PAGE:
A small incandescent light bulb 32 is positioned at the center of the array 16 with its longitudinal axis oriented transversely to the plane of the array 16. The bulb 32 should be compact and have relatively low power requirements while providing a sufficient light flux to adequately illuminate all of the fibers 18 in the array. The fibers 18 are radially aligned with respect to the bulb 32 and the array 16 lies substantially in a single plane. This configuration is secured by an annular matrix 34 that grips and fixes the end of each fiber 18 that is proximate the light source 32. It should be noted that the thickness of the relatively thin layer 34 shown in the drawings is greatly exaggerated. Preferably the matrix material is an epoxy resin such as the all purpose epoxy cement produced by Union Laboratories, Inc. under the trade designation Boxer. The fibers 18 preferably have a diameter in the range of 5 to 40 mils and are of the type manufactured by the Dupont Co. under the trade designation Crofon Optical Fibers. A suitable lightbulb 32 is manufactured by the Pinlights, Inc. lites Division of REFAC under the trade designation Micro-Miniature Lamp No. 15-15. Another suitable lightbulb, having a somewhat different light distribution pattern, is manufactured by Pinlites under the trade designation Microminiature Lamp No. L-12-12. Although the lamp described above is an incandescent light bulb, it will be understood that a suitable light-emitting diode may also be employed. Since the lamp may have a non-circular geometry, it will be understood that the annulus can have a corresponding non-circular hole such as a square.
A pair of small, light-weight batteries 36 held in a pair of generally C-shaped portions 22a of the battery holder 22 power the lightbulb 32. It has been found that conventional 1.4 volt hearing aid batteries offer the desired characteristics of low weight, compactness and long battery life. Conductive strips 38 each having one end secured to the battery holder 22 by screws 40a, 40b, 40c and 40d electrically connect the batteries 36 in series with each other, the bulb 32 and a resistor 42 when a switch strip 44 (shown in an open circuit position in FIG. 2) is pivoted about the screw 40a to contact the screw 40b with its free end and thus close the circuit. Preferably each of the strips 38 and 44 are slightly flexed in order to exert a slight spring pressure at the free end contact point (a battery terminal surface for the members 38 and the screw 40b for the member 44). It should be noted that the screw 40a secures both one of the members 38 and the pivoting switch member 44 as can be most clearly seen in FIG. 3.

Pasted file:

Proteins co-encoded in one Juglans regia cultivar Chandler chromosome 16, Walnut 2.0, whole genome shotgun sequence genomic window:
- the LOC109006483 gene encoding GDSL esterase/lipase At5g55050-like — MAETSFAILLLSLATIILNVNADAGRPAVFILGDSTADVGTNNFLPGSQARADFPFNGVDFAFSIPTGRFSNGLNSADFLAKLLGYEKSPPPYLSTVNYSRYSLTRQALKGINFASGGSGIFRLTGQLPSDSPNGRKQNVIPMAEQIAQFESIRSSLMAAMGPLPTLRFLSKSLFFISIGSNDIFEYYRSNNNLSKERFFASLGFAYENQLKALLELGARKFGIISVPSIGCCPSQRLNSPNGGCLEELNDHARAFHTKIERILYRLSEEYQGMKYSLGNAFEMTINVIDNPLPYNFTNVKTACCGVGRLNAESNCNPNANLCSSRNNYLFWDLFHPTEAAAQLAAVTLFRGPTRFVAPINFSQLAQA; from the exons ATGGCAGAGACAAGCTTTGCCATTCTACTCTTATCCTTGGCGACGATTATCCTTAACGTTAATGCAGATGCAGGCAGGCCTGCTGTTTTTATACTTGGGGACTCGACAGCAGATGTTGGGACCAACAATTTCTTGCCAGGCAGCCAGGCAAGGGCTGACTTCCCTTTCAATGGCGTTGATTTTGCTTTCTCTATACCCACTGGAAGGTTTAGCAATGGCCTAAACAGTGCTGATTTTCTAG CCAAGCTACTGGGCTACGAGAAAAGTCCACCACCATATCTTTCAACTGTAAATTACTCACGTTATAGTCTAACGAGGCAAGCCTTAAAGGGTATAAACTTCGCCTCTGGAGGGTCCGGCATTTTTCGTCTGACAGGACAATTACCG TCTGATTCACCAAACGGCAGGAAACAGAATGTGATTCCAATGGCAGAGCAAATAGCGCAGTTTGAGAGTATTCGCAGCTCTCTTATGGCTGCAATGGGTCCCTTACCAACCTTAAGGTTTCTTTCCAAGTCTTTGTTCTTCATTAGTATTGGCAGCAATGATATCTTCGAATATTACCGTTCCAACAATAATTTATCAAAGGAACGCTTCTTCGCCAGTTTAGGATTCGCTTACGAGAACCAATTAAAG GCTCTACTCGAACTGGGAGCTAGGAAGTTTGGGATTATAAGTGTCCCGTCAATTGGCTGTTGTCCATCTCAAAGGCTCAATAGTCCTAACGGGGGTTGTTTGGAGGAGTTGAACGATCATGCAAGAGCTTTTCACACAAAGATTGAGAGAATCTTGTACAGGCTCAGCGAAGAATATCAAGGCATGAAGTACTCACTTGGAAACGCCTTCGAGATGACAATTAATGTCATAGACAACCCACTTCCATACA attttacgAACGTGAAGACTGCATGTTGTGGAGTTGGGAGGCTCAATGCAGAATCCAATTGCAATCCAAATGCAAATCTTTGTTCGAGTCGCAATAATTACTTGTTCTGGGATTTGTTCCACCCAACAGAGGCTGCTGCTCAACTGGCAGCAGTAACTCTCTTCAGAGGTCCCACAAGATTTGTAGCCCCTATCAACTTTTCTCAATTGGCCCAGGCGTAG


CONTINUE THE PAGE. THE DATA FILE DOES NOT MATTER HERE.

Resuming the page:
With further reference to FIG. 3, the electrical connection between the strip 38 and the resistor 42 and bulb 32 utilizes the resistor leads and a strip of wire 46. One lead of the resistor makes electrical contact with the connector 38 secured by the screw 40c and the other lead connects to a fine wire lead from the bulb 32. The other lead from the bulb 32 is connected to the wire 46 which is in electrical contact with the connectors under the screw 40d. The mechanical stability of the resistor 42 and the bulb 32 is enhanced by securing the body of the resistor 42 to the free end of the wire 46 by wrapping them together with a fine thread or wire 48. The resistor 42 and bulb 32 are housed in a narrow channel 50 formed in the central portion of the holder 22 intermediate the battery holding portions 22a.